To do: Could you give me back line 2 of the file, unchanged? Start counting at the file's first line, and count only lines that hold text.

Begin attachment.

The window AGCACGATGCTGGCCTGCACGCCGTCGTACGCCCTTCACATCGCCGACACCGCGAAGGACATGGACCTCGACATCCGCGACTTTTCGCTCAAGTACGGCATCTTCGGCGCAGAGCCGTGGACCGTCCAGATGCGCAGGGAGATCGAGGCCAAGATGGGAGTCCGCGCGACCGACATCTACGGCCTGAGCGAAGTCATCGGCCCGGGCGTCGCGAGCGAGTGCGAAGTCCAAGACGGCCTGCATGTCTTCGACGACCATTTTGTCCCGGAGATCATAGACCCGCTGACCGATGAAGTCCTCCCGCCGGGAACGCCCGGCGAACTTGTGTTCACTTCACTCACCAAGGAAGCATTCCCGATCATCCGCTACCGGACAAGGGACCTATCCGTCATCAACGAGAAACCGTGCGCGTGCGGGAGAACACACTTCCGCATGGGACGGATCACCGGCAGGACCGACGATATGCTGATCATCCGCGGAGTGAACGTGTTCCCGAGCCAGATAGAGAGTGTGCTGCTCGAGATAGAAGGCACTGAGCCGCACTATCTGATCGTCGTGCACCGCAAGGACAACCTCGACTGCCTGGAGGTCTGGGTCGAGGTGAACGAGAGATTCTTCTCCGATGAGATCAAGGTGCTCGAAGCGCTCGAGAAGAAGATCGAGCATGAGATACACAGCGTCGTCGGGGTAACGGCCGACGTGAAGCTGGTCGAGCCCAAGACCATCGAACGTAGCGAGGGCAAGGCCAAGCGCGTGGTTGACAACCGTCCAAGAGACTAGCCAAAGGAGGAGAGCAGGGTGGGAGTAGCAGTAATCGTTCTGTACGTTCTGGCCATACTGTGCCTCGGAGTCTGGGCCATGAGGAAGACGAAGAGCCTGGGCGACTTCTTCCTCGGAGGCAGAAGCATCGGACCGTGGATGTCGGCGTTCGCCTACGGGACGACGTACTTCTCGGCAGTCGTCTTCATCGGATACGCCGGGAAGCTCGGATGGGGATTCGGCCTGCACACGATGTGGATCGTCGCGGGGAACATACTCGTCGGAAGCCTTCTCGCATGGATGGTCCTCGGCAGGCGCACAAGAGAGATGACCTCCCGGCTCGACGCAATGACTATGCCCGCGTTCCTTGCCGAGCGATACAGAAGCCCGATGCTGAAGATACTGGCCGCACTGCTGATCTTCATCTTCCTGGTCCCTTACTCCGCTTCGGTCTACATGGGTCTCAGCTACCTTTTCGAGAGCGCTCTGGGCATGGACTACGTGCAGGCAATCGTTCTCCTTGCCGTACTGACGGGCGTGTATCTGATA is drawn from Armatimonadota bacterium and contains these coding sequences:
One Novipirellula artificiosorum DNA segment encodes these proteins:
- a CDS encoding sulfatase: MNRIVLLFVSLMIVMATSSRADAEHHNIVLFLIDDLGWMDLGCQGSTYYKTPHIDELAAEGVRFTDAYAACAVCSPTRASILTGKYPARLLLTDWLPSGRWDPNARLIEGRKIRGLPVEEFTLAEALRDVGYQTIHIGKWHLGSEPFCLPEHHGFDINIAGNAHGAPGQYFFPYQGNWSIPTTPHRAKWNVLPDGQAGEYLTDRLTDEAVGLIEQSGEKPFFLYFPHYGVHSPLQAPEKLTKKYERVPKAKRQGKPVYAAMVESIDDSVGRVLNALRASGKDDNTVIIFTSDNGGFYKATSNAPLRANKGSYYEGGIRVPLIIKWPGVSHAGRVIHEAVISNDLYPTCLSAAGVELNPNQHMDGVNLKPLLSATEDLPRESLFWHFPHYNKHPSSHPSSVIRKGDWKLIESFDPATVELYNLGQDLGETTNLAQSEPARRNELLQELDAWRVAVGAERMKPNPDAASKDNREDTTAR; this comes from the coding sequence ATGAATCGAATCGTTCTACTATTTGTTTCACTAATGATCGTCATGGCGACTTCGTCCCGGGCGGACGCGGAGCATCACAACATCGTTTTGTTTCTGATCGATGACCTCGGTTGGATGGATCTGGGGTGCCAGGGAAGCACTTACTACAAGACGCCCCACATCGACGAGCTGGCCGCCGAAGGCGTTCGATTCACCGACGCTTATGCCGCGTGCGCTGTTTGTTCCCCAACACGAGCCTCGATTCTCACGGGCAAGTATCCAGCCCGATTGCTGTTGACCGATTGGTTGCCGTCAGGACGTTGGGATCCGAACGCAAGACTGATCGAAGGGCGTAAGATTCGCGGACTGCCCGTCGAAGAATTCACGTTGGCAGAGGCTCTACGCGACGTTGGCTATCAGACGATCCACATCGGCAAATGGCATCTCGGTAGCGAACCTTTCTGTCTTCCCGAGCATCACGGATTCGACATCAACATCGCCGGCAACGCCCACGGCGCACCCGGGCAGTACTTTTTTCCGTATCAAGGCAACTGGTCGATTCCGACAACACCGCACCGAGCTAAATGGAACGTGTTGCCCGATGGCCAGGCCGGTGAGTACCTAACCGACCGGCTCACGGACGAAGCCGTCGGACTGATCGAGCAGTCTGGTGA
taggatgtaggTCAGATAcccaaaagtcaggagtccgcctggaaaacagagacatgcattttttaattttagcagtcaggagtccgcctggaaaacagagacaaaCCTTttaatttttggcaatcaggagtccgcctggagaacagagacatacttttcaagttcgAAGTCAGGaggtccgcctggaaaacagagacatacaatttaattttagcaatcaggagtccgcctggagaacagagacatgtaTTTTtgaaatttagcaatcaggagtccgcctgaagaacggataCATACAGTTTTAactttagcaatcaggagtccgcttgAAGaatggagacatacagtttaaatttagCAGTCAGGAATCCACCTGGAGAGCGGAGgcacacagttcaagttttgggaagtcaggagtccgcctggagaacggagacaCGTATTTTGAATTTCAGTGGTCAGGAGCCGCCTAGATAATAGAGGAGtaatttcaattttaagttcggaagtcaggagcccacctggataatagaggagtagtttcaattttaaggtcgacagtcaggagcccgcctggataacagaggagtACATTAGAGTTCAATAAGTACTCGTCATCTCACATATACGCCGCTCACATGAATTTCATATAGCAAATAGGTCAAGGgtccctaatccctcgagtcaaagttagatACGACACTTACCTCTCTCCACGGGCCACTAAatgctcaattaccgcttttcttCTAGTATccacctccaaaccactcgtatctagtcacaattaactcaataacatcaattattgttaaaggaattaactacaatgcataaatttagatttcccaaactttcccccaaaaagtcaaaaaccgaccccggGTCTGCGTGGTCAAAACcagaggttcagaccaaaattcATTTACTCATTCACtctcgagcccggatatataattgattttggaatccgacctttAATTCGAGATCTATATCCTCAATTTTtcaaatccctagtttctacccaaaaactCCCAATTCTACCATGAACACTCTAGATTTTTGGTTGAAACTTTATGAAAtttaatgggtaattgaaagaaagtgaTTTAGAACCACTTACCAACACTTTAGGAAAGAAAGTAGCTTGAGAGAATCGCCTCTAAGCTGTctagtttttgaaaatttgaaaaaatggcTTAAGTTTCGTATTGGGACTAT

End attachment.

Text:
One Novipirellula artificiosorum DNA segment encodes these proteins: